What else is there, really? You have the country/ rednecks. You have the mournful single females (Sarah McLaughlin types). You have the novelty songs. You have Christmas songs (traditional) sung by more modern bands/singers, and they’re all right if you’re like 20, but they just don’t sound right, like Dean Martin and Andy Williams do. IMO. There’s so much Christmas music out there I would have no idea what to buy that’s newer - sometimes Entertainment Weekly recommends nice Christmas album compilations, and I take a chance on a new-agey or ren-faire mood music CD with really really ancient tunes - Coventry Carol, anyone?..Do they have rappers Christmas songs? I can’t think of anything that would end the party faster!!! :eek: Play that and grandma will be searching for her coat and car keys pronto.

I must say I’m surprised this year that Time Warner is not blasting Christmas songs 24/7 on the program guide channel. They’re playing their regular old people music with an instrumental Christmas song just wedged in here and there. Now how am I ever going to hear and hate (but in a good way) that Driving Home For Christmas (don’t know who sings it, probably some guy in a cowboy hat) or It’s a Marshmallow World by Johnny Mathis?

You’re comparing Christmas songs you hear in public places to Hanukkah songs you’re hearing on satellite radio. The songs they play in public places are going to be rather conservative because it’s meant to be innocuous background music that won’t offend anyone. So you’re going to hear the same holiday standards over and over again.

When I listen to Christmas stations on satellite radio, depending on the station of course, I generally hear quite a mix of music. Heck, I heard Pat-a-pan for the first time ever this year.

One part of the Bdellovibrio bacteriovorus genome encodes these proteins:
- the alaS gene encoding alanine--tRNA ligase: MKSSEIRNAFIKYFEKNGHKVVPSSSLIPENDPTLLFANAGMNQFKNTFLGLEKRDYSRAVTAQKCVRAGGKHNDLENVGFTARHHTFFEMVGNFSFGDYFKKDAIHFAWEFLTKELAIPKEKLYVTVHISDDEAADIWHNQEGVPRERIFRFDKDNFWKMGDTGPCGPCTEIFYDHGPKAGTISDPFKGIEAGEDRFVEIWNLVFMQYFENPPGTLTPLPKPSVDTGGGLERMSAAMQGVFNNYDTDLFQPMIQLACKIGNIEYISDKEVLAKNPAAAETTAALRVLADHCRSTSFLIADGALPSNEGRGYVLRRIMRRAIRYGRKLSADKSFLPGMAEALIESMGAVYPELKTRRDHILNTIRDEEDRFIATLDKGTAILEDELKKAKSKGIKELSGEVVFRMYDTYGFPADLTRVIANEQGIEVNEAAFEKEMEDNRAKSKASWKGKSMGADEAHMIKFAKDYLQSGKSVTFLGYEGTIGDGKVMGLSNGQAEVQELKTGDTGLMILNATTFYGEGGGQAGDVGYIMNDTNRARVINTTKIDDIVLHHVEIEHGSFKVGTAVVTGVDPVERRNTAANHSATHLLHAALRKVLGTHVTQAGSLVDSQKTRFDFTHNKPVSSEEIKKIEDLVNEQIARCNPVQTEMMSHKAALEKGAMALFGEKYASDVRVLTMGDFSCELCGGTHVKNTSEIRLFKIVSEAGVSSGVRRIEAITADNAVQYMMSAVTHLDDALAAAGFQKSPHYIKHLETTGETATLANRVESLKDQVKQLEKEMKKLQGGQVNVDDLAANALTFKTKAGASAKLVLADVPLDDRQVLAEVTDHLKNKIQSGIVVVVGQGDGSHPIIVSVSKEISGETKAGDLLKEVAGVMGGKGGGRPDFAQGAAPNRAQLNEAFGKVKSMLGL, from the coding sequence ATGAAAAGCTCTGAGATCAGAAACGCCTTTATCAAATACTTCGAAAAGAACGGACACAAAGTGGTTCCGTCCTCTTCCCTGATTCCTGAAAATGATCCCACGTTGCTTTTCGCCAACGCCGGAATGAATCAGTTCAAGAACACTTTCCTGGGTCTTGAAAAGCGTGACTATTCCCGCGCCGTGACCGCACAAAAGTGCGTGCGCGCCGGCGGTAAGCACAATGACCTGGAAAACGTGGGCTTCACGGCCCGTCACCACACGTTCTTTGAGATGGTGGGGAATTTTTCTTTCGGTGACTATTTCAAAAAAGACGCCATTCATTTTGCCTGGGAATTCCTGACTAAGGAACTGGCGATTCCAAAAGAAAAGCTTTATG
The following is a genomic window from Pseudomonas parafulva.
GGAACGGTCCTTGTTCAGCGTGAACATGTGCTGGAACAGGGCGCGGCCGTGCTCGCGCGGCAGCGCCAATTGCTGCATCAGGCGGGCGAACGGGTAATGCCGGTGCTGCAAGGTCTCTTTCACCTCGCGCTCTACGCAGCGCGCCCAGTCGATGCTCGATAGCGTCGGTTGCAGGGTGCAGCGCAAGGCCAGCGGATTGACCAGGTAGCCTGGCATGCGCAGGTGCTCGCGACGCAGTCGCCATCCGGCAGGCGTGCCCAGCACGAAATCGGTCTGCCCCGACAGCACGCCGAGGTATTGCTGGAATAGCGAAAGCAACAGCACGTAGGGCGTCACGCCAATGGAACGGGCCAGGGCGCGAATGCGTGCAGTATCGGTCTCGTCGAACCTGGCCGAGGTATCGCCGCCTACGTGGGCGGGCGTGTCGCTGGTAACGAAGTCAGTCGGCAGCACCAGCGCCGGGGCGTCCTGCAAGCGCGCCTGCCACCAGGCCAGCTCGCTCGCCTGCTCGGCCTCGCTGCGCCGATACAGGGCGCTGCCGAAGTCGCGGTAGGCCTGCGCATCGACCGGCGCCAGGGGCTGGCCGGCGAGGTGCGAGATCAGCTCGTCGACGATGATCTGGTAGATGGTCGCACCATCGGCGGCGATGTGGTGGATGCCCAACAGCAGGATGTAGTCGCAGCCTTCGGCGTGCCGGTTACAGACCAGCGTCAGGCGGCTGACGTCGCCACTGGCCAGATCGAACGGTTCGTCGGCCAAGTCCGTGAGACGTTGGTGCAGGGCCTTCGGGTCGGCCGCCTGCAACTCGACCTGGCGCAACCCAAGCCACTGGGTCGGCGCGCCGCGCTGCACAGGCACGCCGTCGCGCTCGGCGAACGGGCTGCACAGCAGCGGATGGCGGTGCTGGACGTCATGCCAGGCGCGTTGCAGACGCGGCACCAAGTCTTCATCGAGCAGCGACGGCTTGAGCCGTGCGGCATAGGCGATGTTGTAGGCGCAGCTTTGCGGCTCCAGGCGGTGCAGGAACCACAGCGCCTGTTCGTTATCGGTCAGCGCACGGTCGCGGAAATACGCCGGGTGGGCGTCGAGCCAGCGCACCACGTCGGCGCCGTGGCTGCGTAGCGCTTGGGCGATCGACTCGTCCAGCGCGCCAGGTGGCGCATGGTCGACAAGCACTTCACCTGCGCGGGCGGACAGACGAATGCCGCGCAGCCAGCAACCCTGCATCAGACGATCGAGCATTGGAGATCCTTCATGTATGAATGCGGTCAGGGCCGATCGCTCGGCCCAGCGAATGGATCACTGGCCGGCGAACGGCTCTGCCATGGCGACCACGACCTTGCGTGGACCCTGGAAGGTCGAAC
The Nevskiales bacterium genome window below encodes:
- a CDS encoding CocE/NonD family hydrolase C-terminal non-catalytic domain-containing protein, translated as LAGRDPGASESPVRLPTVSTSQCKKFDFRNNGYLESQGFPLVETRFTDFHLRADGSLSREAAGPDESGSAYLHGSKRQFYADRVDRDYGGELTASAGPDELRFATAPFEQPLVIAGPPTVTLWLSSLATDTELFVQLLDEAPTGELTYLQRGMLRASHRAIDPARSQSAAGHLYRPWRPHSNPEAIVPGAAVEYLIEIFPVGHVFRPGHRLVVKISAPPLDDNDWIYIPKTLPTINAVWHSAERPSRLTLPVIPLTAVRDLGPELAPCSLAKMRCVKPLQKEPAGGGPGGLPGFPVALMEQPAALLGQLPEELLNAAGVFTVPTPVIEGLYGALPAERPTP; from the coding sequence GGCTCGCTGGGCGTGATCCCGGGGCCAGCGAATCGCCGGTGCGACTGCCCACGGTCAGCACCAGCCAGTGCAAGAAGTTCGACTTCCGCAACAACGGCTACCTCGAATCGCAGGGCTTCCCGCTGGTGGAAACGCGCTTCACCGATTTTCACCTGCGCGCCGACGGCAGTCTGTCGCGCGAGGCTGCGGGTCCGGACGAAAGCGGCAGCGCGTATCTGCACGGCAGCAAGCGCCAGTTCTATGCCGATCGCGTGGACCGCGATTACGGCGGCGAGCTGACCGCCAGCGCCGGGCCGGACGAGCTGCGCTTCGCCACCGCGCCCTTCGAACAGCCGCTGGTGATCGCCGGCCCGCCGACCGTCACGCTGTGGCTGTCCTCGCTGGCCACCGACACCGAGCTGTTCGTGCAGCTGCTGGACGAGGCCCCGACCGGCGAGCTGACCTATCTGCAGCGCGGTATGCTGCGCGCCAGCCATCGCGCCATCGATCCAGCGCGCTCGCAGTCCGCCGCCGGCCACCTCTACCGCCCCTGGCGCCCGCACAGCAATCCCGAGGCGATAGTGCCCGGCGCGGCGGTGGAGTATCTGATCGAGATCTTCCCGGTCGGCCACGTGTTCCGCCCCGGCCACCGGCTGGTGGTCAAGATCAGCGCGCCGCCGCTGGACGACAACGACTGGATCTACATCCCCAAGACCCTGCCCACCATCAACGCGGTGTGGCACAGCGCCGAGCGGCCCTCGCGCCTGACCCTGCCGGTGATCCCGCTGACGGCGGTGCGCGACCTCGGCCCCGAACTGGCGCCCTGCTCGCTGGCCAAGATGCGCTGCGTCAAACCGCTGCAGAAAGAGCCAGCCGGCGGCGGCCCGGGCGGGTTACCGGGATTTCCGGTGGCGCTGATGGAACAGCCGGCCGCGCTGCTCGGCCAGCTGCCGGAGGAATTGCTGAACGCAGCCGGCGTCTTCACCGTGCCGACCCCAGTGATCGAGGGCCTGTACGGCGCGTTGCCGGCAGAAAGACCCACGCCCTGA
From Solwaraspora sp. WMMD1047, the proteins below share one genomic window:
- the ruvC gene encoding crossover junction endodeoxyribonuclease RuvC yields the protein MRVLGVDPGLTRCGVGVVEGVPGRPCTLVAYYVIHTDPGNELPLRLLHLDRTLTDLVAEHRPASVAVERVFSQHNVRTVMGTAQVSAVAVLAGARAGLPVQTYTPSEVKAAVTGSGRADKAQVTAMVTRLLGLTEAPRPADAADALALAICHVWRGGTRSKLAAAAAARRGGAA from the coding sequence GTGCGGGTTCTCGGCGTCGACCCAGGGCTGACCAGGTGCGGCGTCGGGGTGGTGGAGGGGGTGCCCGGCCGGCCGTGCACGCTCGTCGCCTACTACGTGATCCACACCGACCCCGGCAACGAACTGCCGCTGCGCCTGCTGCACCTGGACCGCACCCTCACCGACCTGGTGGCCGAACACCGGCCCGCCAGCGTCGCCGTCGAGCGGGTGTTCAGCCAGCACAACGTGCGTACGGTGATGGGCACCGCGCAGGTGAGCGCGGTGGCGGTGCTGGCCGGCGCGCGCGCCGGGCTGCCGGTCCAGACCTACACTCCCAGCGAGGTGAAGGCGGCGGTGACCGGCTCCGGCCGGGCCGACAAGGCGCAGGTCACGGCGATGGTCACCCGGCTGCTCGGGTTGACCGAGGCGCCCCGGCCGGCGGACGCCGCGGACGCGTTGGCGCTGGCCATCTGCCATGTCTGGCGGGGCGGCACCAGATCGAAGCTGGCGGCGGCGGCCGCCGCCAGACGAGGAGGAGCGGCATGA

Musical quality is entirely subjective and so cannot be the explanation. After all, the rest of the music from that era has not maintained the same popularity despite being “better written.”

Rather, it’s the same reason radio stations still play 60s and 70s music 30-40 years later: It has been institutionalized as what the baby boomers want and/or expect to hear. Just like classic rock was the music of their teens, 40s-50s Christmas songs were the music of their childhood holidays.

I wonder if some of it wasn’t due to the War as well; it was a pretty sentimental time, and so many families weren’t together at Christmas.

A song called “Jingle Bells” (1857) did OK!

This could be it. The reason I like those songs is because they’re simple, the lines rhyme so it’s easy to remember the words, and there’s not much range, so I can sing along. They’ve become standards, like so many songs from that time period.

Slight hijack: I was surprised to learn that a lot of songs I knew when I was growing up were songs that originated on Broadway. I didn’t see a Broadway show until Hair, but thanks to TV shows like Ed Sullivan and Your Hit Parade, I knew those songs. Nowadays the only place you’ll hear Broadway music is Broadway.

I’m not sure I’d go that far. Off the top of my head, among more recent songs heard all too often in public, I can think of Jingle Bell Rock (1957), Rockin’ Around the Christmas Tree (1958), Happy XMAS/War is Over (1969), Step Into Christmas (1973), Feliz Navidad (1973), Wonderful Christmas Time (1979), and Band Aid (1984).

But you’re right, one hears way more 1930-through-1955 songs at Christmas time than at any other time of the year. (How often do you walk into a store and hear Glen Miller?) Earlier music went out of style for the other 11 months, but not at Christmas. I guess it’s for all the reasons mentioned upthread–war, nostalgia, sentiment. People who shun crooning at other times don’t shun it at Christmas.

I agree with Wendell Wagner completely. In particular, Christmas is about nostalgia. You hear the same recordings of the same songs year after year because that’s what Christmas sounded like when we were kids. The image of Christmas is all about recapturing the joy and innocence of youth when we believed in Santa, and reindeer really knew how to fly, and stuff.

The more Christmas feels like it did when we were children the happier we are.

But from the Atlantic to Pacific, the traffic was terrific!

Or did that mean the traffic flow was terrific in the view of a driver because there so few cars on the road thanks to gas rationing, not that there was a terrific number of cars on the road? Oh well … the language was different then.

One meaning of “terrific” is very “great or intense.” Your first thought there would normally be expressed as "the lack of traffic was terrific (=wonderful).